—Equally important, however, these kinds of neo-McCarthyites are trying to stifle democratic debate by stigmatizing us in ways that make us unwelcome on mainstream broadcasts and op-ed pages, and to policy-makers. They are largely succeeding.

Let us be clear. This means that we, not the people on the left and right who defame us, are the true American democrats and the real patriots of US national security. We do not seek to ostracize or silence the new cold warriors but to engage them in public debate. And we, not they, understand that current US policy may have catastrophic consequences for international and American security. The perils and costs of another prolonged cold war will afflict our children and grandchildren. If nothing else, this reckless policy, couched even at high levels in relentless demonizing of Putin, is already costing Washington an essential partner in the Kremlin in vital areas of US security—from Iran, Syria and Afghanistan to efforts to counter nuclear proliferation and international terrorism.

But, I should add, we are also to blame for the one-sided, or nonexistent, debate. As I said, we are not organized. Too often, we do not publicly defend each other, though I am personally grateful to James Carden, Gilbert Doctorow and Robert Legvold for having come to my defense. And often we do not speak boldly enough. (We should not worry, for example, if our arguments sometimes coincide with what Moscow is saying; doing so is self-censorship.)

Indeed, some people who privately share our concerns—again, in Congress, the media, universities and think tanks—do not speak out at all. For whatever reason—concern about being stigmatized, about their career, personal disposition—they are silent. But in our democracy, where the cost of dissent is relatively little, silence is no longer a patriotic option. (Personally, as an American, I have come to feel this more strongly, even moral indignation, as I watch the US-backed regime in Kiev inflict needless devastation, a humanitarian disaster and possibly war crimes on its own citizens in eastern Ukraine.)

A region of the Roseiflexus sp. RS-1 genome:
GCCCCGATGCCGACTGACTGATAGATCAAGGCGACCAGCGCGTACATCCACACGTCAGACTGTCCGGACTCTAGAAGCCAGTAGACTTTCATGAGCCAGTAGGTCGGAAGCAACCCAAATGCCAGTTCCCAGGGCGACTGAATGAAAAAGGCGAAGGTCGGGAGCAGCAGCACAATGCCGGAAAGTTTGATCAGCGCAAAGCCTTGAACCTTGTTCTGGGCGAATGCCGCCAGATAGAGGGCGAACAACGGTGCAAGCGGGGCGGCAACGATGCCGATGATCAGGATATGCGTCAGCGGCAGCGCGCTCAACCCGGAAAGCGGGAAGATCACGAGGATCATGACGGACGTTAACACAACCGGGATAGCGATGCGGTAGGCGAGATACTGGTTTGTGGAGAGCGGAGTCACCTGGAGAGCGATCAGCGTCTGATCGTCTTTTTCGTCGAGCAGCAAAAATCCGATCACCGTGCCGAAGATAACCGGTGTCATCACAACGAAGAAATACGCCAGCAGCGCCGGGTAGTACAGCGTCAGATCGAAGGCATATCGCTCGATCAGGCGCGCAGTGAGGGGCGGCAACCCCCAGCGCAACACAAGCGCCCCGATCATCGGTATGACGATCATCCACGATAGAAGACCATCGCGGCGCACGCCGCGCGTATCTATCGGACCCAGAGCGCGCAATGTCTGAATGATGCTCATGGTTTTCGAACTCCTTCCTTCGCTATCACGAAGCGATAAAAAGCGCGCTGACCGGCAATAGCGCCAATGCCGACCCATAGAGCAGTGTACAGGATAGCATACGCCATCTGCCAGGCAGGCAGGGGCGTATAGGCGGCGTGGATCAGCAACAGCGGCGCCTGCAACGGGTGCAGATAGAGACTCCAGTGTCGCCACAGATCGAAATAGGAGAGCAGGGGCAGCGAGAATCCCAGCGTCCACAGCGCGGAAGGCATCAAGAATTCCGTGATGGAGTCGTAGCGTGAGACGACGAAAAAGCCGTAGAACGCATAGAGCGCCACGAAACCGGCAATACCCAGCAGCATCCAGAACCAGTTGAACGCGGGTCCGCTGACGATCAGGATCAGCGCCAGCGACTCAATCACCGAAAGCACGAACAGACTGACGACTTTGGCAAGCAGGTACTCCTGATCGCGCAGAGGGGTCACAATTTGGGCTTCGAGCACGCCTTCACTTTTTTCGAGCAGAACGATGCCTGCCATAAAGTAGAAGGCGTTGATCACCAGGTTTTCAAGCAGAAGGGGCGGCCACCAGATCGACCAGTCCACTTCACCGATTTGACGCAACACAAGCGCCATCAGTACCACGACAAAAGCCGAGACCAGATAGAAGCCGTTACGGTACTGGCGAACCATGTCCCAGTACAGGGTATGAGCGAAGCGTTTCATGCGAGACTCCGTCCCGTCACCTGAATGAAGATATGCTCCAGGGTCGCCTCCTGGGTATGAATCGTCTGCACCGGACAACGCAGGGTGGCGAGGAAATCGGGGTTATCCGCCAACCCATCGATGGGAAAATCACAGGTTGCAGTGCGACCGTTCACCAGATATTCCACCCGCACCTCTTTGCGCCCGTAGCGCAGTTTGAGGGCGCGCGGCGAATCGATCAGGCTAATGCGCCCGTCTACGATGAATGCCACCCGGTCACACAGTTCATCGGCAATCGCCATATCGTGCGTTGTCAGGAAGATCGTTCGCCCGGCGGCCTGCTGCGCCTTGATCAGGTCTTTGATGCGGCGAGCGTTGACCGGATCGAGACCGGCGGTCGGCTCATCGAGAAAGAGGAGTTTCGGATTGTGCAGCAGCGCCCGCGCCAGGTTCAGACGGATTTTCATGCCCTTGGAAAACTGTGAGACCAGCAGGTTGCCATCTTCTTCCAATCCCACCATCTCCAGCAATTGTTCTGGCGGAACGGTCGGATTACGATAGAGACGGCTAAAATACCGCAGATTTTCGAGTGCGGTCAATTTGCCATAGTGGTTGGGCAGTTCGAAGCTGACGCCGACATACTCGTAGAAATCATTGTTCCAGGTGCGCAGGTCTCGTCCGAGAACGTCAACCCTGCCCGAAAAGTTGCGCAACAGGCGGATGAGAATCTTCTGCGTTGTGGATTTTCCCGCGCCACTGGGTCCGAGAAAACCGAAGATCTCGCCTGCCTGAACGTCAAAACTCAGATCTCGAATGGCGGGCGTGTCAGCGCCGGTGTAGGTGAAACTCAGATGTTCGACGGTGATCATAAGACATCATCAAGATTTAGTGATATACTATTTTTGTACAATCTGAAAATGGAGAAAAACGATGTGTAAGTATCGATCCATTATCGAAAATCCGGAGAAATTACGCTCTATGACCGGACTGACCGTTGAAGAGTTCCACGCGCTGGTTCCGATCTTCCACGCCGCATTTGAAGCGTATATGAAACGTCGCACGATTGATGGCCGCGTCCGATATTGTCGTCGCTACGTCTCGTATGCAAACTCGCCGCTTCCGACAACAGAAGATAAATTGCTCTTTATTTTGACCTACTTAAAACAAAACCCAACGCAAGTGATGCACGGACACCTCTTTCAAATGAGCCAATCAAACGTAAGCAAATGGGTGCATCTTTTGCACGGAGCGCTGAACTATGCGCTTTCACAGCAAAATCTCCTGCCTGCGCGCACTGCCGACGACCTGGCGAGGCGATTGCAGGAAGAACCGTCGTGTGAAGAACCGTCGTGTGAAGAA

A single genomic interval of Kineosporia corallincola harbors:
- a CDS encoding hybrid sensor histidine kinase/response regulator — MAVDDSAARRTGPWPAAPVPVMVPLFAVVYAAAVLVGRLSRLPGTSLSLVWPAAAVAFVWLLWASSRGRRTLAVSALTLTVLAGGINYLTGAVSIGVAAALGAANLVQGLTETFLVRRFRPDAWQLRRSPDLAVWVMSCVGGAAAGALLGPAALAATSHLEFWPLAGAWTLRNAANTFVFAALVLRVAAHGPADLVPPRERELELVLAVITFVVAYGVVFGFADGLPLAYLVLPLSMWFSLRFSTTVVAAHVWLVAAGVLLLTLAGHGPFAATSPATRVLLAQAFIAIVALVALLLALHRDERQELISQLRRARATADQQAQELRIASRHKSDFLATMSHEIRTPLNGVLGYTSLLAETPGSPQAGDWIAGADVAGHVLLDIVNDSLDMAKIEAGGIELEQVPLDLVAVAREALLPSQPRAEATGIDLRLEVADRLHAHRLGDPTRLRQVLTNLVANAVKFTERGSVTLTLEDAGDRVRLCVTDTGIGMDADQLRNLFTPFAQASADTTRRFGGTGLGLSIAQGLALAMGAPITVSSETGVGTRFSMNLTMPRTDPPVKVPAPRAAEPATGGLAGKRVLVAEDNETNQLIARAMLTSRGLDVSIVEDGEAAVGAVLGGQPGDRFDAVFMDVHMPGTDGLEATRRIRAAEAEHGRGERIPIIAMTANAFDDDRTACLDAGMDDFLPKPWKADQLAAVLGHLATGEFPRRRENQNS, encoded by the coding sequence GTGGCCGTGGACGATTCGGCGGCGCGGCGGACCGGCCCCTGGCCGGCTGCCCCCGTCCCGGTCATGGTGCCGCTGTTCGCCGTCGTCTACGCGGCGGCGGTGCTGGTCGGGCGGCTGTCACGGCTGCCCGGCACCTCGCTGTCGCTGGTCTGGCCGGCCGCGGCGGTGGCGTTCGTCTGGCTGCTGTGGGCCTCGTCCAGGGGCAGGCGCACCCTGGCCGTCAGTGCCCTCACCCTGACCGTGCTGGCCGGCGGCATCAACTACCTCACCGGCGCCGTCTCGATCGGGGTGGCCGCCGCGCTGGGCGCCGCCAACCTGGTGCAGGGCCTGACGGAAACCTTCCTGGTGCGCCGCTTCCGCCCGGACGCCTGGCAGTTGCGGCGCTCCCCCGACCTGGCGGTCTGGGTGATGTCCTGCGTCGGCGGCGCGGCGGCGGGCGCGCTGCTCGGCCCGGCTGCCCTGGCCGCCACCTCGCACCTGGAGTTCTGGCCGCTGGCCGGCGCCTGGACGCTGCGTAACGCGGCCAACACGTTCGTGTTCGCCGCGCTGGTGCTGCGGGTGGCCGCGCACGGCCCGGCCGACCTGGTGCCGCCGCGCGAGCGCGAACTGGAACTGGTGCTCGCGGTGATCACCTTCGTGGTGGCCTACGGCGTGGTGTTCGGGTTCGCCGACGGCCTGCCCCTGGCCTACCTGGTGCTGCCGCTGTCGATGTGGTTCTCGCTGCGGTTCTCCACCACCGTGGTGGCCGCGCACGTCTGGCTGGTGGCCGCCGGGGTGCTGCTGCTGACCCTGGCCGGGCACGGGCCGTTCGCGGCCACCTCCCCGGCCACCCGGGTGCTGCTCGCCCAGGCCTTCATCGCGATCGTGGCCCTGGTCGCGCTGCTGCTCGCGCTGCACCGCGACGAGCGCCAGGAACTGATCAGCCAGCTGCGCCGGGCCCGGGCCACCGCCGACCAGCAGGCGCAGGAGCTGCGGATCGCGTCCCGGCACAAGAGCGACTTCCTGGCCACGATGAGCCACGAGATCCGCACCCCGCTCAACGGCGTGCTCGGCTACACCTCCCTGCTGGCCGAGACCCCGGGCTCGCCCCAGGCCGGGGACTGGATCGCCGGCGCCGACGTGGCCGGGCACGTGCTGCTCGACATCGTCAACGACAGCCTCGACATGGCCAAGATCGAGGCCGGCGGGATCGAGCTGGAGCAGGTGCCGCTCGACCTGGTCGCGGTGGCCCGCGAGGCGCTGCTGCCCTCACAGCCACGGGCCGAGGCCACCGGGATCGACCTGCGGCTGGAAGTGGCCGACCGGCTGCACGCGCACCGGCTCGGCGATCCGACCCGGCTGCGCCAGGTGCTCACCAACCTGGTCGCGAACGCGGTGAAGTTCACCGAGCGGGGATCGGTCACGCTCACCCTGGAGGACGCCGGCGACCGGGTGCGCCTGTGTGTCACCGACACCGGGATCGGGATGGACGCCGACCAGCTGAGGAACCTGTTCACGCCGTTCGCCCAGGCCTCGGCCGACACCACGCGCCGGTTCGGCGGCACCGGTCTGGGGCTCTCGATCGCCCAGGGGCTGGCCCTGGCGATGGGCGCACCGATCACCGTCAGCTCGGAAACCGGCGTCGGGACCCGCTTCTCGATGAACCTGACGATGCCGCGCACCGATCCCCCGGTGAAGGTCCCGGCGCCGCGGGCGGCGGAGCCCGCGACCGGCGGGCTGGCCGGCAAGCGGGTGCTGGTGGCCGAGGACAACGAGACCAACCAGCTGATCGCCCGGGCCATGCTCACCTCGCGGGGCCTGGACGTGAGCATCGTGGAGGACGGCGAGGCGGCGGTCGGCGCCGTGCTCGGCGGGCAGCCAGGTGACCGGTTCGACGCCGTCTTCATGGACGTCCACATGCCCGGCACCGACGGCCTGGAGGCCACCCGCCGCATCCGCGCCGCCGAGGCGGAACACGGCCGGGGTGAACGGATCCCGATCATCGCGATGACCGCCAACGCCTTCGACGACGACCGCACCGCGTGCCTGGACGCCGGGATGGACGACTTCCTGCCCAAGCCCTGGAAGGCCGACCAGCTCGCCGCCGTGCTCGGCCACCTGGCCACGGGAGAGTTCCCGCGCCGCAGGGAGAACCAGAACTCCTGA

But, I must also emphasize, we should exempt from this imperative young people, who have more to lose. A few have sought my guidance, and I always advise, “Even petty penalties for American dissent in regard to Russia could adversely affect your career. At this stage of life, your first obligation is to your family and thus to your career. Your time to fight lies ahead.”

Finally, in connection with our struggle for a wiser American policy, I have come to another conclusion. Most of us were taught that moderation in thought and speech is always the best principle. But in a fateful crisis such as the one now confronting us, moderation for its own sake is no virtue. It becomes conformism, and conformism becomes complicity.

I recall this issue being discussed long ago in a very different context—by Soviet-era dissidents when I lived among them in Moscow in the 1970s and 1980s. A few of our supporters who know that history (including Edward Lozansky, a former Soviet dissident, Reagan Republican, and the organizer of today’s event) have recently called us “American dissidents.” The analogy is imperfect: my Soviet friends had far fewer possibilities for dissent and risked much worse consequences.

But the analogy does suggest a lesson. Soviet dissidents were protesting an entrenched orthodoxy of dogmas and uncritical policy-making, which is why they were denounced as heretics by Soviet authorities and media. Since the 1990s, beginning with the Clinton administration, exceedingly unwise notions about post-Soviet Russia and the political correctness of US policy have congealed into a bipartisan American orthodoxy. The natural, historical response to orthodoxy is heresy. So let us be patriotic heretics, regardless of personal consequences, in the hope that many others will join us, as has often happened in history.